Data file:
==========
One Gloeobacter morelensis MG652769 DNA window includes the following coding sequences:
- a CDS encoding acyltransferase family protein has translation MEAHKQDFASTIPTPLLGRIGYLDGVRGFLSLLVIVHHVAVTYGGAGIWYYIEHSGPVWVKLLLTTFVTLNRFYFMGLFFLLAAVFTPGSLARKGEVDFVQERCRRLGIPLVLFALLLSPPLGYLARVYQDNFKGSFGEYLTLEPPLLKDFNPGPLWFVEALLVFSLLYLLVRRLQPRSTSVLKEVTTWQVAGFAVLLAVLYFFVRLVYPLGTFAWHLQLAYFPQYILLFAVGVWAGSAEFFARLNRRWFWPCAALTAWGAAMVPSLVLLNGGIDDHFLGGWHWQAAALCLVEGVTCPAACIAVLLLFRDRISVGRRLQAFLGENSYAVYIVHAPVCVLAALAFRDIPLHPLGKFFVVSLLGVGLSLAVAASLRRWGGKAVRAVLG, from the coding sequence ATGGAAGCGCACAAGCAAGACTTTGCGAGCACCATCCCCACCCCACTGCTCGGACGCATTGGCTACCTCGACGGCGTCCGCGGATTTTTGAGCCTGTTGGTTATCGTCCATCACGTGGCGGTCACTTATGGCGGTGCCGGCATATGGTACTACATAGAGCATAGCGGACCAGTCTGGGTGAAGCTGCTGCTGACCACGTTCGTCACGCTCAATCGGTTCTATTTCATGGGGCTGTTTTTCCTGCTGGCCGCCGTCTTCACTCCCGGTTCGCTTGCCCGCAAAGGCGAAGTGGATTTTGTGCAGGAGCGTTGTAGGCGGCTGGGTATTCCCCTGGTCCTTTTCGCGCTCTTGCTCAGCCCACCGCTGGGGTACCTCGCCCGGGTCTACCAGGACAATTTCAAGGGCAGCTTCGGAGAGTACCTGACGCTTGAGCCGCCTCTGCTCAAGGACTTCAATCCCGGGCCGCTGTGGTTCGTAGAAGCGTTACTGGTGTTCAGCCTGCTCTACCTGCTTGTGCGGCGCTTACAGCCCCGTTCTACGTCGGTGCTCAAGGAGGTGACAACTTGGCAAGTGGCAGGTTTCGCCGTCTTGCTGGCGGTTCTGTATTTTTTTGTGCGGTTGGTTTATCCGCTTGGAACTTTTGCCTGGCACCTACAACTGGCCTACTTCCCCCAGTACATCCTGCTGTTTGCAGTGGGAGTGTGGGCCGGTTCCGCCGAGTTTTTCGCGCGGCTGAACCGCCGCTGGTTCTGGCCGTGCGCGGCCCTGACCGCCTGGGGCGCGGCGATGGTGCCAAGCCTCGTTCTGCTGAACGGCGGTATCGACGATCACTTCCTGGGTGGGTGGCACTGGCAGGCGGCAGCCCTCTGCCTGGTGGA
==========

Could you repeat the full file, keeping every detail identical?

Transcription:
One Gloeobacter morelensis MG652769 DNA window includes the following coding sequences:
- a CDS encoding acyltransferase family protein has translation MEAHKQDFASTIPTPLLGRIGYLDGVRGFLSLLVIVHHVAVTYGGAGIWYYIEHSGPVWVKLLLTTFVTLNRFYFMGLFFLLAAVFTPGSLARKGEVDFVQERCRRLGIPLVLFALLLSPPLGYLARVYQDNFKGSFGEYLTLEPPLLKDFNPGPLWFVEALLVFSLLYLLVRRLQPRSTSVLKEVTTWQVAGFAVLLAVLYFFVRLVYPLGTFAWHLQLAYFPQYILLFAVGVWAGSAEFFARLNRRWFWPCAALTAWGAAMVPSLVLLNGGIDDHFLGGWHWQAAALCLVEGVTCPAACIAVLLLFRDRISVGRRLQAFLGENSYAVYIVHAPVCVLAALAFRDIPLHPLGKFFVVSLLGVGLSLAVAASLRRWGGKAVRAVLG, from the coding sequence ATGGAAGCGCACAAGCAAGACTTTGCGAGCACCATCCCCACCCCACTGCTCGGACGCATTGGCTACCTCGACGGCGTCCGCGGATTTTTGAGCCTGTTGGTTATCGTCCATCACGTGGCGGTCACTTATGGCGGTGCCGGCATATGGTACTACATAGAGCATAGCGGACCAGTCTGGGTGAAGCTGCTGCTGACCACGTTCGTCACGCTCAATCGGTTCTATTTCATGGGGCTGTTTTTCCTGCTGGCCGCCGTCTTCACTCCCGGTTCGCTTGCCCGCAAAGGCGAAGTGGATTTTGTGCAGGAGCGTTGTAGGCGGCTGGGTATTCCCCTGGTCCTTTTCGCGCTCTTGCTCAGCCCACCGCTGGGGTACCTCGCCCGGGTCTACCAGGACAATTTCAAGGGCAGCTTCGGAGAGTACCTGACGCTTGAGCCGCCTCTGCTCAAGGACTTCAATCCCGGGCCGCTGTGGTTCGTAGAAGCGTTACTGGTGTTCAGCCTGCTCTACCTGCTTGTGCGGCGCTTACAGCCCCGTTCTACGTCGGTGCTCAAGGAGGTGACAACTTGGCAAGTGGCAGGTTTCGCCGTCTTGCTGGCGGTTCTGTATTTTTTTGTGCGGTTGGTTTATCCGCTTGGAACTTTTGCCTGGCACCTACAACTGGCCTACTTCCCCCAGTACATCCTGCTGTTTGCAGTGGGAGTGTGGGCCGGTTCCGCCGAGTTTTTCGCGCGGCTGAACCGCCGCTGGTTCTGGCCGTGCGCGGCCCTGACCGCCTGGGGCGCGGCGATGGTGCCAAGCCTCGTTCTGCTGAACGGCGGTATCGACGATCACTTCCTGGGTGGGTGGCACTGGCAGGCGGCAGCCCTCTGCCTGGTGGA